With the No. 1 pitching staff in the American Association, it is to understand why the staff of the Wichita Wingnuts is getting so many accolades. With three six-game winners, a group tied for second in the league, the league’s top ERA, the top WHIP, and the least number of walks allowed, it is easy for most throughout the league to talk about Alex Boshers, Ryan Kussmaul, Tyler Kane, Jordan Cooper, Eddie Medina and the rest.
These are the names that are garnering much of the attention, and understandably so, but a big reason why this staff is doing so well is because of one of the two men who gets behind the plate to call games each night. A man who has had a dramatic impact on the Wingnuts since he first arrived in Wichita, not only because of the way that he had handled his position, but also because of the mental approach he has brought to the team. The ability to succeed mentally and to be philosophical about the game itself. That man is catcher Martin Medina.
Following a Legacy of Excellence
Martin Medina joined the Wichita Wingnuts in the early part of June, 2016, and the team has not been the same since. At the time, the Wingnuts were 6-11 and the pitching staff was struggling mightily to get into a rhythm. After years of having such dominant performers behind the plate as John Nestor, J.T. Wise, and Chris McMurray, the team was looking for someone to take command of the team’s staff and get them to perform as GM Josh Robertson and Manager Pete Rose, Jr. expected. Martin came in and got that exact performance out of them.
With Medina as the team’s primary catcher, the Wingnuts went 64-19 over their final 83-games and the team’s ERA lowered by better than two-runs per game. The Minor League Sports Report even named Martin as the team’s MVP because of how the team took-off once he arrived.
It was not a surprise that the Wingnuts pitching staff would respond to the catcher as they did. Since he first started playing baseball, Martin has been a gamer and has been the kind of player that teammates and coaches came to rely on. While performing well in other sports, one quality made him stand out on the diamond and made the decision to stay in baseball an easy one to make.
“I had a really good arm, so I have a lot of success with that. I could also hit the ball pretty well to, consistently, but I could pitch, I could play outfield, I could catch, I could play short; the kid with one of the better arms on the team is always going to play everywhere, and so I just had a lot of success because of how well I was throwing at a young age.”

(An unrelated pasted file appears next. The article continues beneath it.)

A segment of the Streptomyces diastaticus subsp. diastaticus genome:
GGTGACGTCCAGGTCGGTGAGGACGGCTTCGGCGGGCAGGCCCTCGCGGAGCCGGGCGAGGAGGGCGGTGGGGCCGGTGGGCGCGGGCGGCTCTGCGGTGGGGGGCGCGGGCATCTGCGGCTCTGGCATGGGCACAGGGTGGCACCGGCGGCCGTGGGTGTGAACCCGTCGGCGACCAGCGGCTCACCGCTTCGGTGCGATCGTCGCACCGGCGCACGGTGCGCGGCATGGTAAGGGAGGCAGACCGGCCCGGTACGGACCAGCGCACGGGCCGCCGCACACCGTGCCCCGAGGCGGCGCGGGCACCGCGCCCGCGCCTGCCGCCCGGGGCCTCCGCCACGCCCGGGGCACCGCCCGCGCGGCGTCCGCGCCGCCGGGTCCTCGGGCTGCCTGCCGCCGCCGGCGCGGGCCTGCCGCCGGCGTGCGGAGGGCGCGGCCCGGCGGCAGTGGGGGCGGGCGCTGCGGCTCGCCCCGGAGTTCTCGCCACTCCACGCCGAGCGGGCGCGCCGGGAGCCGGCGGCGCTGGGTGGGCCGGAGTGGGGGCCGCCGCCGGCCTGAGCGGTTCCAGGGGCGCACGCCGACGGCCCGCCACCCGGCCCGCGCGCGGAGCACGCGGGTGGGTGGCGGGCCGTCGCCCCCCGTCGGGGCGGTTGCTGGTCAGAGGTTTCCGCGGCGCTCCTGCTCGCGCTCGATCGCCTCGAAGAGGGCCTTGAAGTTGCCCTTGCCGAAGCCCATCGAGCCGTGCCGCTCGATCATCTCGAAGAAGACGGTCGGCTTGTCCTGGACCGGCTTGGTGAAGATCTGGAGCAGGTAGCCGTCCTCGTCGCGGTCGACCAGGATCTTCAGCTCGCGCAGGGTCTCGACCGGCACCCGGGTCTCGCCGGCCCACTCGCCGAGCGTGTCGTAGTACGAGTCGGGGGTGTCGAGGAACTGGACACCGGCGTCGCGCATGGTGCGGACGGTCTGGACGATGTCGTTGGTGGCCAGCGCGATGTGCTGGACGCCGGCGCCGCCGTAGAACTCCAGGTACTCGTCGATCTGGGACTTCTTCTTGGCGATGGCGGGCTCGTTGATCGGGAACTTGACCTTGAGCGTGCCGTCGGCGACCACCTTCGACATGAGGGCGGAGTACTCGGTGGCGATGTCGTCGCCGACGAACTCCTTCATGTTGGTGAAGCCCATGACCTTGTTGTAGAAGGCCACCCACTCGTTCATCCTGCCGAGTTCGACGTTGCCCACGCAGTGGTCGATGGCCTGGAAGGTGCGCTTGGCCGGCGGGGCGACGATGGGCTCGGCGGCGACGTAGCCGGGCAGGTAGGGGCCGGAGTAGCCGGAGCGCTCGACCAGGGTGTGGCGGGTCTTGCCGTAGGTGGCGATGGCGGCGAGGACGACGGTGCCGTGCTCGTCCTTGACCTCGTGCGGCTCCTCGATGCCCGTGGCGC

Martin attended St. Bonaventure High School (Ventura, CA), where he would lay the foundation of his resume as an outstanding ballplayer. He saw limited action in his sophomore season, but would be a prime contributor in his junior and senior years on the Runners’ varsity baseball team.
He would play in just 12-games as a sophomore, but hit .355 with 9-RBI. His junior season he would play every game, hitting .311 with 11-runs scored and 28-RBI in 29-games. He would also appear in all 29-games in his senior season, where his average would drop a bit (.276) but he clubbed a career high 6-homers and drove in 32-RBI. He also scored 22-runs and stole 3-bases.
At the plate was not the only place he was having success. Medina was 7-2 in both his junior and senior seasons and he added 4-saves as a senior. In 115 total innings pitched in high school, the right-hander allowed just 14 total runs for a microscopic 0.85 ERA. He also struck out 178.
His numbers earned him a variety of accolades. Martin was the Tri-Valley Pitcher of the Year in both 2007 and 2008, and he earned first-team All-League and All-Ventura County Honors as a pitcher both years as well. He still holds the school record for doubles in a season (13), most strikeouts in a game (17), and most strikeouts in a season (100).
His performance was not just on the diamond either. The Runners star was excelling in the classroom as well, earning Tri-County Athletic Association All-Academic Team honors in both 2007 and 2008.
Staying in the Valley
Upon graduating from high school, Martin Medina enrolled at California State University – Bakersfield. He would continue to add to his impressive resume but, sadly, it was not as a catcher. Unfortunately for Martin, an obstacle stood in his way.
“I didn’t catch in college. I had caught a lot in high school as well, but we had a catcher in college who was very talented as well and who got drafted by the Padres. Since I was a two-way player, they played me mostly at first and third, and I pitched..”
In his freshman season, Martin tied for the team lead in games played (50), while hitting .285 with 8-homers and 40-RBI. Both those numbers led the team, as did his 13-doubles and 4-triples. On the mound, he earned three victories that season, appearing in 13 games, four as a starter.
The 2009 season was an impressive one, but it was just a small sampling of what he could do. In 2010, the California native hit .311 with a team-high 12-homers and 52-RBI. Of his 74 hits that season, 31 were for extra bases and he walked 26 times helping him to a .393 on-base percentage.